And part three is equally, it's a non-public document for further planning as officials create and prepare for these incidents, and I know right now, we're so close to the election and it's important to note that we recognize influence operations are something that are happening before the election. They will happen during the election. They will also happen after the election. So we kind of have a framework that that is cyclical and thinking through the recognition of that arc. But although the playbook is written for state and local election officials, and we really created it as a resource for them, I personally also think, and we've talked about this a lot a lot of the project as we've been helping roll out the playbook that I think it's helpful for anybody, whether you're a voter, interested person, community member, official, elected official, it's a helpful 101 of how should I think about mis and disinformation.

Maria Barsallo Lynch:

I think by now we've all become familiar enough in hearing those words, but maybe we don't often get enough examples about what those incidents really are. What does it really mean? And so if you're looking for a good 101, I think it's helpful for voters and others. And the other thing we've said for organizations, advocacy groups, civil society groups, and other individuals who can help officials as they look to share correct information for voters, countering any disinformation around the election process. It's a good way for you to understand how you can support officials in validating the information that they're trying to share with voters and helping share correct information when you see incidents like this in your community take traction.

Jen Ellis:

So firstly I love the fact that it is basically the Kinder Egg of the report world. It is. It's not one report. It's three reports in one. Chocolate, a toy, and a surprise. I liked the idea of it being a great 101 for people. And we will make sure that the link for it is in the notes to accompany this podcast so that people can go check it out for themselves.

Tod Beardsley:

The SEO was pretty good. Like if you just Google Election Influence Operations Playbook, it's the first hit. So it's like the first four hits. It is immediately followed by The Kremlin Playbook, though. So that's a little eyebrow raising.

Jen Ellis:

Hey, The Kremlin know what to do as well. And obviously it would be remiss of me not to ask you what is the difference between misinformation and disinformation. This is not a test. It does seem like it might be a test, though.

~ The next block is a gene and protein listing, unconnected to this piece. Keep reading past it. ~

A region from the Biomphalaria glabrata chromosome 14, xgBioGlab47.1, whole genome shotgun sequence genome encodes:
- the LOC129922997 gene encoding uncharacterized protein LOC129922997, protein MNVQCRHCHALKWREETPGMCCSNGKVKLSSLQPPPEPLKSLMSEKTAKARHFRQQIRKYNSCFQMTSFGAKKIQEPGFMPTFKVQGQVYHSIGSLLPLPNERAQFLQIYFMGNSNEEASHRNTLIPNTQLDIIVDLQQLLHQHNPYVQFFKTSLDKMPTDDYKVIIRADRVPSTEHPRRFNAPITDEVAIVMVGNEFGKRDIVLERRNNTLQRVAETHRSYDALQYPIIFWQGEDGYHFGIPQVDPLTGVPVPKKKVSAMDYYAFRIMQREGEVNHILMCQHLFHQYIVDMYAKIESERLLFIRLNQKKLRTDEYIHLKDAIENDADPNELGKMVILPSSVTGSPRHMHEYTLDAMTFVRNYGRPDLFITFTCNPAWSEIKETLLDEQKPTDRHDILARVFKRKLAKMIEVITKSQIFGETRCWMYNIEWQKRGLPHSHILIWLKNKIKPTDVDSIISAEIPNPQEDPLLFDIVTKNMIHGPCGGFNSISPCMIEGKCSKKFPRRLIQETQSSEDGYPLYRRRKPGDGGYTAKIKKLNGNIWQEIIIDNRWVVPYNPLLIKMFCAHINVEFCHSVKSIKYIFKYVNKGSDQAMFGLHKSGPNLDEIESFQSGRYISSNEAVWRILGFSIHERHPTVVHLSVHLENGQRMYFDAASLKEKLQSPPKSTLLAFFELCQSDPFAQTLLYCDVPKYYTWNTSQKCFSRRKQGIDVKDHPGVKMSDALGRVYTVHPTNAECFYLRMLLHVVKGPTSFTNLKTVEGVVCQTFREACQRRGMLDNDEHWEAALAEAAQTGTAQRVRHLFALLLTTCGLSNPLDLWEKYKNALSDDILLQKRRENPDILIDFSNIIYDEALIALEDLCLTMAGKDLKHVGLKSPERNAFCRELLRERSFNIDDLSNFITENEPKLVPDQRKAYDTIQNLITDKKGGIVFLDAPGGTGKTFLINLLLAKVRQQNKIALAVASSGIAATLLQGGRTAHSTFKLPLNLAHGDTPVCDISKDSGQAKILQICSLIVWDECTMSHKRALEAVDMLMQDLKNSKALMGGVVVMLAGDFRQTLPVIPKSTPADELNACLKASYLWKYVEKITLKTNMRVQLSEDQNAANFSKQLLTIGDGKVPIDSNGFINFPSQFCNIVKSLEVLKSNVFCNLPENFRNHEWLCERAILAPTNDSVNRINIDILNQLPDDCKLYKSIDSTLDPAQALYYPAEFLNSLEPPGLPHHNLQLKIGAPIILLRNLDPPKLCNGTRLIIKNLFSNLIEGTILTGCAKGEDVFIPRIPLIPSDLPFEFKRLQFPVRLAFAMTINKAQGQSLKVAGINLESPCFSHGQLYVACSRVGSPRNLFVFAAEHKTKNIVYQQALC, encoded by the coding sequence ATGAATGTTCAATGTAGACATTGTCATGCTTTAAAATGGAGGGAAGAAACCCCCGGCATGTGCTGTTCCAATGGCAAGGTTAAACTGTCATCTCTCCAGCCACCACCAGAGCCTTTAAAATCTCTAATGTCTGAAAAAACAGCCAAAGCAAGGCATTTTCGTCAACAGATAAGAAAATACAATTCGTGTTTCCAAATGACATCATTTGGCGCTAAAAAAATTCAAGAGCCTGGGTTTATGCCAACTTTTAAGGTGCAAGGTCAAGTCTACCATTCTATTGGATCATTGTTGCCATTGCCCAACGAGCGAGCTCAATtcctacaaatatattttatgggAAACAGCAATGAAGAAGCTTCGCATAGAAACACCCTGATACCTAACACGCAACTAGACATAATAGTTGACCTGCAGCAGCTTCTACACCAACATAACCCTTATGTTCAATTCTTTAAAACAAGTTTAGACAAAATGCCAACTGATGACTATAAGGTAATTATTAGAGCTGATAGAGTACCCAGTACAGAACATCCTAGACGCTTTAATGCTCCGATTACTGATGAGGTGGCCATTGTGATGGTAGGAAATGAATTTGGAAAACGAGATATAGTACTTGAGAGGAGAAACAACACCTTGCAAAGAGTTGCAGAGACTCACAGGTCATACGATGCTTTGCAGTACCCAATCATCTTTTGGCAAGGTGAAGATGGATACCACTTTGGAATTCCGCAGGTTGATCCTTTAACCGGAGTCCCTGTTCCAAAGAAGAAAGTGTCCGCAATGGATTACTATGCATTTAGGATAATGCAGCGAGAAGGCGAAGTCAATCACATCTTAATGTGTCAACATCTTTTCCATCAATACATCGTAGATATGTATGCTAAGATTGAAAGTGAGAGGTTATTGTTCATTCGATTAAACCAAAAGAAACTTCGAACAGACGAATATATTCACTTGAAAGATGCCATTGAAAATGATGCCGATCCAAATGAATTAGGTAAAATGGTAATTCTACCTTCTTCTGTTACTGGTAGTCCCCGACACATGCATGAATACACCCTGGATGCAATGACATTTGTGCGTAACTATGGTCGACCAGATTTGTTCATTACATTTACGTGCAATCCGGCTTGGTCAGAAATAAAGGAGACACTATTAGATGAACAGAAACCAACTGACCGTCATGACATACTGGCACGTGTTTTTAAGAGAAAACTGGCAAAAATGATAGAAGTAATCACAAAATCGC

Maria Barsallo Lynch:

I'm really glad that you asked that because it was actually going to be my follow-up, but I didn't want to give you a super, super, super long answer. So I think I'll mention about the playbook that although in part one, we give a little bit of a... We cover what are influence operations at a broader scale? What do we know about them so far? We really focus a lot of our recommendations and frameworks and response kind of analysis around mis and disinformation that happens during the election process. So let me unpack that for a minute, which is so influence operations is what we've decided to call it. A lot of times, you also hear these tactics referred to as information operations and this, from what I understand, then what we understand, is a traditional warfare tactic that has been used, but has now met a new digital medium and how these tactics can occur.

Maria Barsallo Lynch:

And something that I like about both the label of information operations and influence operations, is that in a period of time where we as voters, as people who are understanding these threats to elections are really still trying to understand what mis and disinformation looks and feels like, influence operations help speak to really the intent of these tactics. So if you can think of influence operations as a wider umbrella, mis and disinformation is one kind of maybe tactic within that wider umbrella of things. And so when you think about misinformation and disinformation, disinformation is false or inaccurate information that is spread deliberately. And you could say it's likely by malicious actors because it's false information that's spread deliberately. Misinformation is false or inaccurate information that is spread mistakenly or unintentionally. And so that can be quite hard because we approach in our writing and in our thinking about frameworks and just recommendations, we realize when you as somebody on social media or when an election official encounters an incident, you may not know if it's misinformation or disinformation. Sometimes you do.

Maria Barsallo Lynch: